It got a little easier, and the cool breeze coming in felt amazing. I seriously wasn’t even in my own body at this point, as I’m not quite sure how I made it 3 miles up this trail with a 30+ pound pack on my back. It’s amazing what your body can do when you ditch your mind and go on autopilot, push yourself beyond your limit, and just breathe. It took about an hour for each mile on the Profile Trail. It took us, experienced hikers, a mile an hour. It’s not for beginners and can be comparable to The Grand Canyon of the East.
We made it.
If I had a beer, it would have been celebratory as we approached the sign pictured above. My body ached as we turned left and headed towards Calloway Peak. But on the way there, a little stop off to the left happened as we noticed a plane in the woods.
Never knowing this even existed, I did a little research and didn’t find very much. The below article states it happened in 1978 in white out conditions, with the pilot being the only one on-board, and the only fatality as well. A very interesting sight to see as the remains of the plane have been left right where they landed.
We continued on and arrived at the Watauga View. There were a good amount of people here sitting and checking the wonderful view out as the clouds would clear every so often and provide something to see. You are riding the ridge-line of a mountain at this point, as Watauga View is really just a rock off the trail. Caution should be used as any amount of accident could cost a life.
We didn’t stay here very long — just enough to indulge in a few conversations with the others, and then we were off to hit our first ladder.
The first ladder was a breeze, yet prepared me for the upcoming ones as they get worse going along coming in from this side of the Daniel Boone Scout Trail. The next viewpoint was Calloway Peak and is known for being the highest point in the Blue Ridge Range with a height of 5,946 feet. If felt high, but the view was obstructed as the clouds were getting worse and it had even started to drizzle. About 1pm now, we started to wonder if the weather was going to cooperate.
Continuing onto the next ladder, this one included a little bit of a rock climb first, so that you can get atop the rock, and onto the ladder that brings you atop another rock. Easy to fall off for sure, I now understand the Ranger’s advice with carrying our packs this way.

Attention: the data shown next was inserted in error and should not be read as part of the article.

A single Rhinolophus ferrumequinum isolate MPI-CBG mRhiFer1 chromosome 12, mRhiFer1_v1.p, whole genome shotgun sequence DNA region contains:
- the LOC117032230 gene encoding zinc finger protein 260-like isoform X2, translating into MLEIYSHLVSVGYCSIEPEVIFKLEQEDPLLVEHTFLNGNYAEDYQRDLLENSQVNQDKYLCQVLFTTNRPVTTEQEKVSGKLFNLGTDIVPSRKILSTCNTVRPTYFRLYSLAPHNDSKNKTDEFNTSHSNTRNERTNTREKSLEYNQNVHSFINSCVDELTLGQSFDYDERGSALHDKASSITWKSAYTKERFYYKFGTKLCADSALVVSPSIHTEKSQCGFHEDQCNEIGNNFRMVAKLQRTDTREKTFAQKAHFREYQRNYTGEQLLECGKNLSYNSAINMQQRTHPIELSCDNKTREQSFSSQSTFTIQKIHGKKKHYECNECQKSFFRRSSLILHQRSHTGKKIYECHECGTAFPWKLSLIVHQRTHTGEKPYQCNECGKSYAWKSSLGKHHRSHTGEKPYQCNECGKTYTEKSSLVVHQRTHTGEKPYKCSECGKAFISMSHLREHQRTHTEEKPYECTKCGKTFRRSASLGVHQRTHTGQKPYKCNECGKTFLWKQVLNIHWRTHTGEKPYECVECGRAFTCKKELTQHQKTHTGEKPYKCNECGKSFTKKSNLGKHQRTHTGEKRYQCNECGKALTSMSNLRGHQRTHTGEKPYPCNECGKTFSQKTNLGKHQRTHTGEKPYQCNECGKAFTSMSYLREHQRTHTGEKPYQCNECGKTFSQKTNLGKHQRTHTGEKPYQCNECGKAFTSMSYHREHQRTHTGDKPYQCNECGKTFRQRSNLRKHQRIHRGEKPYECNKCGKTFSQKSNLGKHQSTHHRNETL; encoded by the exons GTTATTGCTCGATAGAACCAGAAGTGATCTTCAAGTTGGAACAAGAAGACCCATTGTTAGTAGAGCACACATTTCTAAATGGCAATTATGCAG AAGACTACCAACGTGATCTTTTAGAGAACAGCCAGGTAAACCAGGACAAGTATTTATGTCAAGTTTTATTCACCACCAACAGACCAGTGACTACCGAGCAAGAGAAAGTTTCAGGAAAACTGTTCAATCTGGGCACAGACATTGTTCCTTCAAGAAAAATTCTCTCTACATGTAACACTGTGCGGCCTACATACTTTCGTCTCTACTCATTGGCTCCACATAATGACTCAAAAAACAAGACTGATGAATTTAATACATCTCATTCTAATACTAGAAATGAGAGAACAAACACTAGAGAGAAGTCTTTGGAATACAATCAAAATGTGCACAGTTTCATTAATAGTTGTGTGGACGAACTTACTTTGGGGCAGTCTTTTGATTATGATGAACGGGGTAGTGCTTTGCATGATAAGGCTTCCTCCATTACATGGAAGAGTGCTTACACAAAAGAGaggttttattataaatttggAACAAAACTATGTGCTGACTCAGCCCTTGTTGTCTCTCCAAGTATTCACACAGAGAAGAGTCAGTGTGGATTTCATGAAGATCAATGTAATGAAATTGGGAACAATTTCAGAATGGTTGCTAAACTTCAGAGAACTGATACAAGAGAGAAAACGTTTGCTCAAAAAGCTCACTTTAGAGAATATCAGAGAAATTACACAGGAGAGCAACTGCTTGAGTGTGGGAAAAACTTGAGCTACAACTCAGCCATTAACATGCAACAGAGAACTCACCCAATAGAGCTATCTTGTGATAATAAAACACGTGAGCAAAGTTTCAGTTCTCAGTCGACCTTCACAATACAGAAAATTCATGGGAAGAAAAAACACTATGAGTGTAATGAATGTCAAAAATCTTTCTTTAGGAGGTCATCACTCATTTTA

Sitting high in the sky, we hit 3 more ladders after this. Getting bigger and taller as we approached each one, I was scared as some of them are steep and I found myself holding on for dear life and taking deep breaths. I don’t typically have a height issue, but I was more or less worried that because of the extra weight (those damn eggs) that I was going to just fall off…
There are cables to aid in some of the steep hills going through the Daniel Boone Trail, and the trail is very narrow and rocky.
Actually, I’m quite certain that the trail is really a river path. At about 1:30pm, the bottom of the sky fell out and we were walking in the pouring rain on a trail, but it was really a river. We were two campsites away from Briar Patch, but just so happened to be coming up on the Hi-Balsm Shelter Campsite (the only shelter campsite here). We immediately ran inside and took cover.
A little “cabin” in the woods, we sat here for a bit and ate our MRE Chili Mac & Cheese. Contemplating our next move, we decided to set up camp here. Pitching the tent inside the shelter was interesting, but it provided a clean space for us to lay down and grab a snooze.
After our nap, we attempted to head back out and finish the Daniel Boone trail and catch a glimpse of the Viaduct View. So close, but unfortunately it didn’t happen as the “river Daniel Boone trail” was flooding and the rain had started back up again. Pouring. An absolute mess.
Back inside now, we began to break apart our packs and empty out the contents of the food that we had somehow carried this far. THE EGGS DIDN’T BREAK. It’s a miracle. The bacon was still cold, the tortillas were in perfect form. I rule, and, I wasn’t going hungry in this monsoon that’s for sure.
The goal was to eat everything so we didn’t have to carry it out the next day and I think we succeeded as I endured the best food coma of my life. We spent about 12 hours in the Hi-Balsm Shelter and the next morning, I was ready to leave. Not a drop in sight we packed up our things, and headed back down the Daniel Boone Scout Trail, and down the Profile Trail to our car.
I’m very thankful we arrived at the shelter just in time and were protected from the rain as this sleepover in Grandfather Mountain could have been a lot worse. I hate that we missed the trails, and my goal is to get back when the weather is right. Overall, I have to feel accomplished because we were the only ones with packs and we made it so far, and through some serious obstacles. I knew I could do it all along, it’s just a matter of getting that mentality in check.
In the following week after our hike, my body was sore for almost 4 days straight. Thank you for the challenge Grandfather Mountain, I’ll be back to destroy you another day. After-all, he was only preparing me for something bigger and greater…so stay tuned. ❤
A map to show you what on earth I was talking about? RIGHT HERE